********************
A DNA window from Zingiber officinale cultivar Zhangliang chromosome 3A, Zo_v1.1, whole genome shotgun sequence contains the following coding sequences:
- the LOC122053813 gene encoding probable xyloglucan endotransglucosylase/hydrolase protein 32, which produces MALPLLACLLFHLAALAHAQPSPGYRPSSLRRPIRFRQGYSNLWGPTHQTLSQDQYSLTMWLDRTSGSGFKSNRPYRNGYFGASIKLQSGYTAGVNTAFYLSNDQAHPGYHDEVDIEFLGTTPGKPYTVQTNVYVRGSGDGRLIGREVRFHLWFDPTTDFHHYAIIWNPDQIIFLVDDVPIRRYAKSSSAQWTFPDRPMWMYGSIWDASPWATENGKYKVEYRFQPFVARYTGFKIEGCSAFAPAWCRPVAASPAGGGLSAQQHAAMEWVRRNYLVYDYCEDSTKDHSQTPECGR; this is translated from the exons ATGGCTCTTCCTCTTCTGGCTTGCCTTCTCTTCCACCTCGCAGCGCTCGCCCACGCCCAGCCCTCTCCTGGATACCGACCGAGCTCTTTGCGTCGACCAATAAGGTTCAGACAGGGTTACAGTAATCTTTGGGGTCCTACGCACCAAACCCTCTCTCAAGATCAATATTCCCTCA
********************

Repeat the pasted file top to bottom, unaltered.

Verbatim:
A DNA window from Zingiber officinale cultivar Zhangliang chromosome 3A, Zo_v1.1, whole genome shotgun sequence contains the following coding sequences:
- the LOC122053813 gene encoding probable xyloglucan endotransglucosylase/hydrolase protein 32, which produces MALPLLACLLFHLAALAHAQPSPGYRPSSLRRPIRFRQGYSNLWGPTHQTLSQDQYSLTMWLDRTSGSGFKSNRPYRNGYFGASIKLQSGYTAGVNTAFYLSNDQAHPGYHDEVDIEFLGTTPGKPYTVQTNVYVRGSGDGRLIGREVRFHLWFDPTTDFHHYAIIWNPDQIIFLVDDVPIRRYAKSSSAQWTFPDRPMWMYGSIWDASPWATENGKYKVEYRFQPFVARYTGFKIEGCSAFAPAWCRPVAASPAGGGLSAQQHAAMEWVRRNYLVYDYCEDSTKDHSQTPECGR; this is translated from the exons ATGGCTCTTCCTCTTCTGGCTTGCCTTCTCTTCCACCTCGCAGCGCTCGCCCACGCCCAGCCCTCTCCTGGATACCGACCGAGCTCTTTGCGTCGACCAATAAGGTTCAGACAGGGTTACAGTAATCTTTGGGGTCCTACGCACCAAACCCTCTCTCAAGATCAATATTCCCTCA